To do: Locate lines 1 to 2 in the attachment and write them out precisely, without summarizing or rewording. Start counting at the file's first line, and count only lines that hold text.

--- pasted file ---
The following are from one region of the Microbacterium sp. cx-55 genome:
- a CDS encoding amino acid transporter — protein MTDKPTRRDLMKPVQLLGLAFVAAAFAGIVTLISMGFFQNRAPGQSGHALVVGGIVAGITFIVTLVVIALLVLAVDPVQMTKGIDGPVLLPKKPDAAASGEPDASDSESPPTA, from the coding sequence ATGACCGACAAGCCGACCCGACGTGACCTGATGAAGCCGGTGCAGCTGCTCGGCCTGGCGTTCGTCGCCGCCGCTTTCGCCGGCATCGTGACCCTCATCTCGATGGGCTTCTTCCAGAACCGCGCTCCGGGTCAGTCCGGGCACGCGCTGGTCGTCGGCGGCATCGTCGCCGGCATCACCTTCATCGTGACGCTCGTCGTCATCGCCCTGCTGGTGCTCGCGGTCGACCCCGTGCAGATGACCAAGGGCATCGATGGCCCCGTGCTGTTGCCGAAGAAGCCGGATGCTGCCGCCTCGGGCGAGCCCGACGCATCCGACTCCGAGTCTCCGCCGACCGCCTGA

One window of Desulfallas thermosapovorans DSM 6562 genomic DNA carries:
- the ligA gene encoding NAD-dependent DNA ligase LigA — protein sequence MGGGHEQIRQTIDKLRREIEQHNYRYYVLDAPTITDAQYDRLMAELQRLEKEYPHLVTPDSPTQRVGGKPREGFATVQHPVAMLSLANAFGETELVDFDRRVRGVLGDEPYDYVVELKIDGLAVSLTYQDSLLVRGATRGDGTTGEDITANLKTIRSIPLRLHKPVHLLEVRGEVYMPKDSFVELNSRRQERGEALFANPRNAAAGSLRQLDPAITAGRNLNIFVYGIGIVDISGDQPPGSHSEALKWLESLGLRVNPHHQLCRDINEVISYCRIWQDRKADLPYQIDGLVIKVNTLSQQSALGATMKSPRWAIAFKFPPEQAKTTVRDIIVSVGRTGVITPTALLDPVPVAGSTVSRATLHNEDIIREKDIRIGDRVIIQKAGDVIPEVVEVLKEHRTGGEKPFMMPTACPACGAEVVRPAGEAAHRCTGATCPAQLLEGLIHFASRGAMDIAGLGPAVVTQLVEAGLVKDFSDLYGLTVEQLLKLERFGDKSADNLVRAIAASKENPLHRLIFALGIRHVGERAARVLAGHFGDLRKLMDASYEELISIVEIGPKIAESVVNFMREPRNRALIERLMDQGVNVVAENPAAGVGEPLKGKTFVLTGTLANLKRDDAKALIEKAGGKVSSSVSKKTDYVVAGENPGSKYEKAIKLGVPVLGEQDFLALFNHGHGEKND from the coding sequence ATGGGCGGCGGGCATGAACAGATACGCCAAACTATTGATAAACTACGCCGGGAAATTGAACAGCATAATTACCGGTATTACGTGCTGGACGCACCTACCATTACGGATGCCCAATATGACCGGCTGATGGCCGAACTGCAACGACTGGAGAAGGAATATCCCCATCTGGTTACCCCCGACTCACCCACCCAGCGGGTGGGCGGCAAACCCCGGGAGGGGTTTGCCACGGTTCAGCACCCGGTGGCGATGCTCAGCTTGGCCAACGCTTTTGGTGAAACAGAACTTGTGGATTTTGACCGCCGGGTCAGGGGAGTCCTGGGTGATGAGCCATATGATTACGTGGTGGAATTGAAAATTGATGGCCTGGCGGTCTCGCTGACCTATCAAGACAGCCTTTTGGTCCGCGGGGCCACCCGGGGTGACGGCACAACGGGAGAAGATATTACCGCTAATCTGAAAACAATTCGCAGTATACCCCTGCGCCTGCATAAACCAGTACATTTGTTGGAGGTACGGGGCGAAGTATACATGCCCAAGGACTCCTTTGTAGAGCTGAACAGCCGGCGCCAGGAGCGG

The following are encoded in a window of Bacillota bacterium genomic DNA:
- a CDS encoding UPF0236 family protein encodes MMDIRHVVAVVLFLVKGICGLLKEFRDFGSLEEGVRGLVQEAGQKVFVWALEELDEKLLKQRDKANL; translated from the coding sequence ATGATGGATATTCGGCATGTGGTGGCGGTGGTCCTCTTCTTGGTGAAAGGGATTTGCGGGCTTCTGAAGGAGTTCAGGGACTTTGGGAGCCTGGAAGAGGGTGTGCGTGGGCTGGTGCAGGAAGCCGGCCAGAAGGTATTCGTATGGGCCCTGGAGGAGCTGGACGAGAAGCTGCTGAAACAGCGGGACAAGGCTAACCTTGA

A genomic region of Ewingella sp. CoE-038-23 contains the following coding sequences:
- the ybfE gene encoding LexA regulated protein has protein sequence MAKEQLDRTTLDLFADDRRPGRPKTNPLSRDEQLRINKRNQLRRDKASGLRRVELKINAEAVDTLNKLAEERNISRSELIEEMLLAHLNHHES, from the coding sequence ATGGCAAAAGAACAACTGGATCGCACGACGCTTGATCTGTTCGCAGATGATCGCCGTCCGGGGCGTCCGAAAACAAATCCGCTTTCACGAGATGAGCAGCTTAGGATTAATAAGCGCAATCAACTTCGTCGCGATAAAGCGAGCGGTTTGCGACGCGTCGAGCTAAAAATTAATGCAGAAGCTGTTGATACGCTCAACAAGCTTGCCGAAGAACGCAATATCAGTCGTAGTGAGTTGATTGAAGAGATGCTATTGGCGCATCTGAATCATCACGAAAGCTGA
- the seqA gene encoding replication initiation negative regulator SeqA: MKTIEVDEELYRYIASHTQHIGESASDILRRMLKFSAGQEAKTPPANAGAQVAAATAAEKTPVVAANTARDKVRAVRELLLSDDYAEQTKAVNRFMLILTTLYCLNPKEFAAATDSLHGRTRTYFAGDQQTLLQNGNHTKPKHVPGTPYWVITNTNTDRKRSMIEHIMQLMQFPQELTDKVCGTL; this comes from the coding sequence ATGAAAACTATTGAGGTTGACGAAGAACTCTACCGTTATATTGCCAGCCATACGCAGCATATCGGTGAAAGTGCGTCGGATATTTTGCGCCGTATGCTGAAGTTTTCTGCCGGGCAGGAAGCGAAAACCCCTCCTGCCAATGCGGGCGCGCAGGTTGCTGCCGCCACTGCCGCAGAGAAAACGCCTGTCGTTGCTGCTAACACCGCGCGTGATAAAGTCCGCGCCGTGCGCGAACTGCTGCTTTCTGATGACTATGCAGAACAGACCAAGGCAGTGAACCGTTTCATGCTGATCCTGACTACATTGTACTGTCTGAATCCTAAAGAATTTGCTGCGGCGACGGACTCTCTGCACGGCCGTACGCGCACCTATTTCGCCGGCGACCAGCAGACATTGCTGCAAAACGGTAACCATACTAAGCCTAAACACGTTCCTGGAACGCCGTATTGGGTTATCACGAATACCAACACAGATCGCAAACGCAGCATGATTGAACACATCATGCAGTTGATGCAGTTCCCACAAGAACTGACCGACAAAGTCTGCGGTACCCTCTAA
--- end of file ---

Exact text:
The following are from one region of the Microbacterium sp. cx-55 genome:
- a CDS encoding amino acid transporter — protein MTDKPTRRDLMKPVQLLGLAFVAAAFAGIVTLISMGFFQNRAPGQSGHALVVGGIVAGITFIVTLVVIALLVLAVDPVQMTKGIDGPVLLPKKPDAAASGEPDASDSESPPTA, from the coding sequence ATGACCGACAAGCCGACCCGACGTGACCTGATGAAGCCGGTGCAGCTGCTCGGCCTGGCGTTCGTCGCCGCCGCTTTCGCCGGCATCGTGACCCTCATCTCGATGGGCTTCTTCCAGAACCGCGCTCCGGGTCAGTCCGGGCACGCGCTGGTCGTCGGCGGCATCGTCGCCGGCATCACCTTCATCGTGACGCTCGTCGTCATCGCCCTGCTGGTGCTCGCGGTCGACCCCGTGCAGATGACCAAGGGCATCGATGGCCCCGTGCTGTTGCCGAAGAAGCCGGATGCTGCCGCCTCGGGCGAGCCCGACGCATCCGACTCCGAGTCTCCGCCGACCGCCTGA